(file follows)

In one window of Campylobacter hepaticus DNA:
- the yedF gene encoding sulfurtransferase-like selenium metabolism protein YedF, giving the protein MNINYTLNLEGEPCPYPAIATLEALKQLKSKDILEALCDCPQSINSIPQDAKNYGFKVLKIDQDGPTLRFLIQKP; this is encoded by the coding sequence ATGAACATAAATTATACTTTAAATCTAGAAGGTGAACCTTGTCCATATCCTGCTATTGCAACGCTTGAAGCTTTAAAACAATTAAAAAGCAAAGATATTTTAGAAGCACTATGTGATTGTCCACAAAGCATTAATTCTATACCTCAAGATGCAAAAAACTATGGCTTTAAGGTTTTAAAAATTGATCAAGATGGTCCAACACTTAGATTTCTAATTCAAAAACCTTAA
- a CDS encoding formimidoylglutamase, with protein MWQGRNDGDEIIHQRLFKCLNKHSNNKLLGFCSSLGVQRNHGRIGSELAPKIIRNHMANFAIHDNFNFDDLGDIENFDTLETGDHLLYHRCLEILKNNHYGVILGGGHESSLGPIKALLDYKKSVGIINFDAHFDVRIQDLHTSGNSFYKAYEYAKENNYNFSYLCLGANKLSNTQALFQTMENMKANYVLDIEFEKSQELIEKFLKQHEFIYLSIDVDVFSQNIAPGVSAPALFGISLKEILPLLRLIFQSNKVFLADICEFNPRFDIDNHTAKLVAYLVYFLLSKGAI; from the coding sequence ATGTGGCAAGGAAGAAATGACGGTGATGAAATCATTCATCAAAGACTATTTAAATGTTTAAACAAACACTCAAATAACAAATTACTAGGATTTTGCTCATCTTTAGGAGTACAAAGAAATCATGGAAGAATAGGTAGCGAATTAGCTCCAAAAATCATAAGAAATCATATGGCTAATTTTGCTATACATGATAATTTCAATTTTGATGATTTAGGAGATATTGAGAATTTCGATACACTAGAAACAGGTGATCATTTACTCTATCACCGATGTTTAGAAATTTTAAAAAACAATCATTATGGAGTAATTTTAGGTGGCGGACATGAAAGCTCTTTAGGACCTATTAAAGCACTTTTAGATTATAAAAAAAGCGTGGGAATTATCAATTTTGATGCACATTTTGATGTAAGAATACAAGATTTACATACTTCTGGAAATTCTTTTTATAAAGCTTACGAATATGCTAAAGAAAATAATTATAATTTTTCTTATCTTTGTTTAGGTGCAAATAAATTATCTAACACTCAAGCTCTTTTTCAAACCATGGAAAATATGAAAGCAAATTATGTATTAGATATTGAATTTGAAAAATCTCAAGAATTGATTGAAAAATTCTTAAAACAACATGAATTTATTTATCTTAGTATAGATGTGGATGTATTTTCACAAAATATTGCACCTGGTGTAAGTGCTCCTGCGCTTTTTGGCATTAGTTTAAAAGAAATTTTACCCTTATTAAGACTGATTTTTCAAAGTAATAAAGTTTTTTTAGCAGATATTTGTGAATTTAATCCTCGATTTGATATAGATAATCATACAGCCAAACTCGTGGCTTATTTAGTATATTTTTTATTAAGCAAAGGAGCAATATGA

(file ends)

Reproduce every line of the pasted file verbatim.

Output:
In one window of Campylobacter hepaticus DNA:
- the yedF gene encoding sulfurtransferase-like selenium metabolism protein YedF, giving the protein MNINYTLNLEGEPCPYPAIATLEALKQLKSKDILEALCDCPQSINSIPQDAKNYGFKVLKIDQDGPTLRFLIQKP; this is encoded by the coding sequence ATGAACATAAATTATACTTTAAATCTAGAAGGTGAACCTTGTCCATATCCTGCTATTGCAACGCTTGAAGCTTTAAAACAATTAAAAAGCAAAGATATTTTAGAAGCACTATGTGATTGTCCACAAAGCATTAATTCTATACCTCAAGATGCAAAAAACTATGGCTTTAAGGTTTTAAAAATTGATCAAGATGGTCCAACACTTAGATTTCTAATTCAAAAACCTTAA
- a CDS encoding formimidoylglutamase, with protein MWQGRNDGDEIIHQRLFKCLNKHSNNKLLGFCSSLGVQRNHGRIGSELAPKIIRNHMANFAIHDNFNFDDLGDIENFDTLETGDHLLYHRCLEILKNNHYGVILGGGHESSLGPIKALLDYKKSVGIINFDAHFDVRIQDLHTSGNSFYKAYEYAKENNYNFSYLCLGANKLSNTQALFQTMENMKANYVLDIEFEKSQELIEKFLKQHEFIYLSIDVDVFSQNIAPGVSAPALFGISLKEILPLLRLIFQSNKVFLADICEFNPRFDIDNHTAKLVAYLVYFLLSKGAI; from the coding sequence ATGTGGCAAGGAAGAAATGACGGTGATGAAATCATTCATCAAAGACTATTTAAATGTTTAAACAAACACTCAAATAACAAATTACTAGGATTTTGCTCATCTTTAGGAGTACAAAGAAATCATGGAAGAATAGGTAGCGAATTAGCTCCAAAAATCATAAGAAATCATATGGCTAATTTTGCTATACATGATAATTTCAATTTTGATGATTTAGGAGATATTGAGAATTTCGATACACTAGAAACAGGTGATCATTTACTCTATCACCGATGTTTAGAAATTTTAAAAAACAATCATTATGGAGTAATTTTAGGTGGCGGACATGAAAGCTCTTTAGGACCTATTAAAGCACTTTTAGATTATAAAAAAAGCGTGGGAATTATCAATTTTGATGCACATTTTGATGTAAGAATACAAGATTTACATACTTCTGGAAATTCTTTTTATAAAGCTTACGAATATGCTAAAGAAAATAATTATAATTTTTCTTATCTTTGTTTAGGTGCAAATAAATTATCTAACACTCAAGCTCTTTTTCAAACCATGGAAAATATGAAAGCAAATTATGTATTAGATATTGAATTTGAAAAATCTCAAGAATTGATTGAAAAATTCTTAAAACAACATGAATTTATTTATCTTAGTATAGATGTGGATGTATTTTCACAAAATATTGCACCTGGTGTAAGTGCTCCTGCGCTTTTTGGCATTAGTTTAAAAGAAATTTTACCCTTATTAAGACTGATTTTTCAAAGTAATAAAGTTTTTTTAGCAGATATTTGTGAATTTAATCCTCGATTTGATATAGATAATCATACAGCCAAACTCGTGGCTTATTTAGTATATTTTTTATTAAGCAAAGGAGCAATATGA